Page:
The Tightwad Gazette has an article about getting children to eat (it's in this book because of the importance of not wasting food). Their technique, if I remember correctly, has to do with telling the child, "if you don't finish your beets [or whatever], you will be punished," and then follow that up with whatever's appropriate in your household as a punishment; no tv, etc. The idea is to avoid those scenes where the food gets cold and the child just sits there, and also gives the child a choice of to eat or not eat and accept the punishment. I cannot vouch for this myself, having to children, but it could be worth a try.
posted by JanetLand at 11:46 AM on May 2, 2006

having no children, I mean.
posted by JanetLand at 11:46 AM on May 2, 2006

Please don't do that. The child will proudly accept the punishment ahead of time (I certainly would have), and then the adult will have to admit that it was all a bluff. Food can be bad, it can be not to a person's taste, and having the guts to say so, at least to oneself, is not a trait to be squashed.
posted by bingo at 11:51 AM on May 2, 2006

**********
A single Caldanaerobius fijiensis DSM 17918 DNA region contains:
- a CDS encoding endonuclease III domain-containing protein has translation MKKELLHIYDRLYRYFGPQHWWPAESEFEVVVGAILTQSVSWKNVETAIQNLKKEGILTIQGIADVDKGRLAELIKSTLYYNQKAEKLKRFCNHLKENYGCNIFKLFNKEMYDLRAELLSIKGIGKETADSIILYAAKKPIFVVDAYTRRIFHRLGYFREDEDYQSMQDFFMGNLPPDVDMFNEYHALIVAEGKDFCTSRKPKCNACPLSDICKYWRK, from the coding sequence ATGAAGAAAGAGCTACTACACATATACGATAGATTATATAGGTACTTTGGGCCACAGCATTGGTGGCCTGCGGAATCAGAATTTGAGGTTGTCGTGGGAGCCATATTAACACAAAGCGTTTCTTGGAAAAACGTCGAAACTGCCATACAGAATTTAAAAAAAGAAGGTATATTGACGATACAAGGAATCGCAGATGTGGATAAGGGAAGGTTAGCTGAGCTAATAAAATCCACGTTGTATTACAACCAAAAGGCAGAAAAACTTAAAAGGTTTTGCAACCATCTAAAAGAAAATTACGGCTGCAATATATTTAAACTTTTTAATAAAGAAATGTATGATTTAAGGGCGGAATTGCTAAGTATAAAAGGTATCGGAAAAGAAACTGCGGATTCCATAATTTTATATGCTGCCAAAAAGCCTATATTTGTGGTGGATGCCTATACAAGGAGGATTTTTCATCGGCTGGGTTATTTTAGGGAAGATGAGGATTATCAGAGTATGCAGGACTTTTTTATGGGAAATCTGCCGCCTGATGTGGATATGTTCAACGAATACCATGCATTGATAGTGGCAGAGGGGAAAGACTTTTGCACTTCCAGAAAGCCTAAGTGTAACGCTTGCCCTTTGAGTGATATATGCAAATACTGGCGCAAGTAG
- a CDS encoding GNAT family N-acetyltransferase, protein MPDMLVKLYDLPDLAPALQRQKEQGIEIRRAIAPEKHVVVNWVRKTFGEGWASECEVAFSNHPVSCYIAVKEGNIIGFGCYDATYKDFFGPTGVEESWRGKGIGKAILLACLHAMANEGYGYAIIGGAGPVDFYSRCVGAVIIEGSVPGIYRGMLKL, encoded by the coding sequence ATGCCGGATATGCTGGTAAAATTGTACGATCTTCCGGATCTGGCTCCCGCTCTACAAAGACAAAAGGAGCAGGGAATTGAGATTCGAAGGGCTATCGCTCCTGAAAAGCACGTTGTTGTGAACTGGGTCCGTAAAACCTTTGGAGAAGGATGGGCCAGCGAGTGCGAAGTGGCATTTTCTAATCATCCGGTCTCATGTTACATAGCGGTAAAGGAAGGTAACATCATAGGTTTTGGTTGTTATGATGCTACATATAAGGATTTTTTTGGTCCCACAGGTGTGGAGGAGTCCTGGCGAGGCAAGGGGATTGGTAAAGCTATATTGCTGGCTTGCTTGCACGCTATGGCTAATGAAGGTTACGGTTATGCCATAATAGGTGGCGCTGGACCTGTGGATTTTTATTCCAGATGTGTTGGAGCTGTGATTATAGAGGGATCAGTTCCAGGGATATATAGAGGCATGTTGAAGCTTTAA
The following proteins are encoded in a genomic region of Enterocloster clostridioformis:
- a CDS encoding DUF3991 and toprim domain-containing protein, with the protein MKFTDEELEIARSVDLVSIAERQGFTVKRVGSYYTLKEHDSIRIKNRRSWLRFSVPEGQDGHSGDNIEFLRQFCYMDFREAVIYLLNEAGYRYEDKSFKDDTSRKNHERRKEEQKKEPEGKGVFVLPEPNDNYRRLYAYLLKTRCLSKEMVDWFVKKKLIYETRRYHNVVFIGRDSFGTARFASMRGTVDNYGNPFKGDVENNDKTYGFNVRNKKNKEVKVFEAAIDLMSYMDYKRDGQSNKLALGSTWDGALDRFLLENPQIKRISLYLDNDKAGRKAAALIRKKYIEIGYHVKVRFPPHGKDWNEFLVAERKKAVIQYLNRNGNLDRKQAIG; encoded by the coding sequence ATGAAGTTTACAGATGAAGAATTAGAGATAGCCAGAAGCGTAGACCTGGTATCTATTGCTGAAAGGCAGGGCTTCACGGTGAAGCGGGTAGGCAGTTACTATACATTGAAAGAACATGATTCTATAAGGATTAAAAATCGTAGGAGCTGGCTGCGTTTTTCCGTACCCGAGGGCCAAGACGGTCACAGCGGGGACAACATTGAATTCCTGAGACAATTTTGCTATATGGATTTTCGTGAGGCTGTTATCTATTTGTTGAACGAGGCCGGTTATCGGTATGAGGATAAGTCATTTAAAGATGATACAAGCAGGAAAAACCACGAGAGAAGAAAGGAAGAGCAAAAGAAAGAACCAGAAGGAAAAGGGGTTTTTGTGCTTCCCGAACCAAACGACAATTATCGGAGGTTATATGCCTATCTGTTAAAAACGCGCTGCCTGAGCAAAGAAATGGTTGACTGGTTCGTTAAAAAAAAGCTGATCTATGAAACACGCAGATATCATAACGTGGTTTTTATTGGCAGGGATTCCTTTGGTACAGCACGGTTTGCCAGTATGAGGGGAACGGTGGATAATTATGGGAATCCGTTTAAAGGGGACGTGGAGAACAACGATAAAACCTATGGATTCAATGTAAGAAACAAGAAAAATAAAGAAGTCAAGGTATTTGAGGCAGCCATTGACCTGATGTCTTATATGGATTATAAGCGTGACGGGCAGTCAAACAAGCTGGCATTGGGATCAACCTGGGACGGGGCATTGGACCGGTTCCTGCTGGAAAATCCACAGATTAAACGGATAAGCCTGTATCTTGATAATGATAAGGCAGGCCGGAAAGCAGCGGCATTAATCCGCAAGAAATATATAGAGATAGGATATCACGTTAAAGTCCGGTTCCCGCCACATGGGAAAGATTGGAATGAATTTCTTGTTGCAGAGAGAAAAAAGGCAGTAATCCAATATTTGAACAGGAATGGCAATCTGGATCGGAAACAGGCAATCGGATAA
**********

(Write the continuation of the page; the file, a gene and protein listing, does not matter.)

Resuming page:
(Did not realize what strong feelings I had about this, wow...)

I think the Tightwad lady is off base on that advice. Insisting the child taste all the food on his/her plate is one thing; insisting the child finish food he or she doesn't like is cruel, and can result in all kinds of dramatics and the occasional vomiting.

Making food a reward/punishment thing puts more importance on food than there needs to be.

posted by SashaPT at 11:51 AM on May 2, 2006

Sorry 'bout that open tag! I'm having post-traumatic stress disorder.
posted by SashaPT at 11:52 AM on May 2, 2006

following up my earlier post:

if the child exhibits some other tics, maybe speak to a professional therapist about it. find someone laid back, though. the reason I say this is because you don't want someone telling you your child has all these disorders he doesn't have just because the therapist's wound a little tightly. even if he's wrong and another doctor tells you so, there'll always be that part of your mind that says "but what if..." and you don't need to do that to yourself.